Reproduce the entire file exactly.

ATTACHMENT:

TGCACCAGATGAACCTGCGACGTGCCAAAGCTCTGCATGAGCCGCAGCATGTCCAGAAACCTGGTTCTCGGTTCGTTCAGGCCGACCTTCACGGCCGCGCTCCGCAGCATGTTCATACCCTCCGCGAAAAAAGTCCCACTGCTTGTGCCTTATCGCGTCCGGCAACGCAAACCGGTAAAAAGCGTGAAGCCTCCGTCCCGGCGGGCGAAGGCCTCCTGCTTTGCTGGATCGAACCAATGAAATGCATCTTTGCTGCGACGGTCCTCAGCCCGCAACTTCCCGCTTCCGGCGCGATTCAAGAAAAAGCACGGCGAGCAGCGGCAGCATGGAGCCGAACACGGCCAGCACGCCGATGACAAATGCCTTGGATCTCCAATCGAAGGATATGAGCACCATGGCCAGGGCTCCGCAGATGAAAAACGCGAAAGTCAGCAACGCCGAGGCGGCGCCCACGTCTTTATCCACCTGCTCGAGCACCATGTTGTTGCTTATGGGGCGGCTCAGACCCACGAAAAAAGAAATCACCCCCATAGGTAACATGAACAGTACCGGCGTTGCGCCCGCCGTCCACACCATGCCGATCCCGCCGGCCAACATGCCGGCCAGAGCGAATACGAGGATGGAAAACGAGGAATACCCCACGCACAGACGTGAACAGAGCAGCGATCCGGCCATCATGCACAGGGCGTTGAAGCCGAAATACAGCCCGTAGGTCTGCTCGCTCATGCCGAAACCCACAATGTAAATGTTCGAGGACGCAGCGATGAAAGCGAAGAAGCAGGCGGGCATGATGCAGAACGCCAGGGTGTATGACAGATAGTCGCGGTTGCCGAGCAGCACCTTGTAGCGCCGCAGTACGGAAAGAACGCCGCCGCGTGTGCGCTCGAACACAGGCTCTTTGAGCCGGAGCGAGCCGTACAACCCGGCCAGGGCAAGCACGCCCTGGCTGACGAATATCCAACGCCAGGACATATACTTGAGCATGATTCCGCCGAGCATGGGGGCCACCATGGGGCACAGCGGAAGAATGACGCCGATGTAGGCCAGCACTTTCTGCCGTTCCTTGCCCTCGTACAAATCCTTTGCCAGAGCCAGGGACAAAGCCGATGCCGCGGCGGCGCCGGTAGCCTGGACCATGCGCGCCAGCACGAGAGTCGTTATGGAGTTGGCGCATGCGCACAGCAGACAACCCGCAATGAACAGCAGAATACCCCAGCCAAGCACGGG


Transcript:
TGCACCAGATGAACCTGCGACGTGCCAAAGCTCTGCATGAGCCGCAGCATGTCCAGAAACCTGGTTCTCGGTTCGTTCAGGCCGACCTTCACGGCCGCGCTCCGCAGCATGTTCATACCCTCCGCGAAAAAAGTCCCACTGCTTGTGCCTTATCGCGTCCGGCAACGCAAACCGGTAAAAAGCGTGAAGCCTCCGTCCCGGCGGGCGAAGGCCTCCTGCTTTGCTGGATCGAACCAATGAAATGCATCTTTGCTGCGACGGTCCTCAGCCCGCAACTTCCCGCTTCCGGCGCGATTCAAGAAAAAGCACGGCGAGCAGCGGCAGCATGGAGCCGAACACGGCCAGCACGCCGATGACAAATGCCTTGGATCTCCAATCGAAGGATATGAGCACCATGGCCAGGGCTCCGCAGATGAAAAACGCGAAAGTCAGCAACGCCGAGGCGGCGCCCACGTCTTTATCCACCTGCTCGAGCACCATGTTGTTGCTTATGGGGCGGCTCAGACCCACGAAAAAAGAAATCACCCCCATAGGTAACATGAACAGTACCGGCGTTGCGCCCGCCGTCCACACCATGCCGATCCCGCCGGCCAACATGCCGGCCAGAGCGAATACGAGGATGGAAAACGAGGAATACCCCACGCACAGACGTGAACAGAGCAGCGATCCGGCCATCATGCACAGGGCGTTGAAGCCGAAATACAGCCCGTAGGTCTGCTCGCTCATGCCGAAACCCACAATGTAAATGTTCGAGGACGCAGCGATGAAAGCGAAGAAGCAGGCGGGCATGATGCAGAACGCCAGGGTGTATGACAGATAGTCGCGGTTGCCGAGCAGCACCTTGTAGCGCCGCAGTACGGAAAGAACGCCGCCGCGTGTGCGCTCGAACACAGGCTCTTTGAGCCGGAGCGAGCCGTACAACCCGGCCAGGGCAAGCACGCCCTGGCTGACGAATATCCAACGCCAGGACATATACTTGAGCATGATTCCGCCGAGCATGGGGGCCACCATGGGGCACAGCGGAAGAATGACGCCGATGTAGGCCAGCACTTTCTGCCGTTCCTTGCCCTCGTACAAATCCTTTGCCAGAGCCAGGGACAAAGCCGATGCCGCGGCGGCGCCGGTAGCCTGGACCATGCGCGCCAGCACGAGAGTCGTTATGGAGTTGGCGCATGCGCACAGCAGACAACCCGCAATGAACAGCAGAATACCCCAGCCAAGCACGGG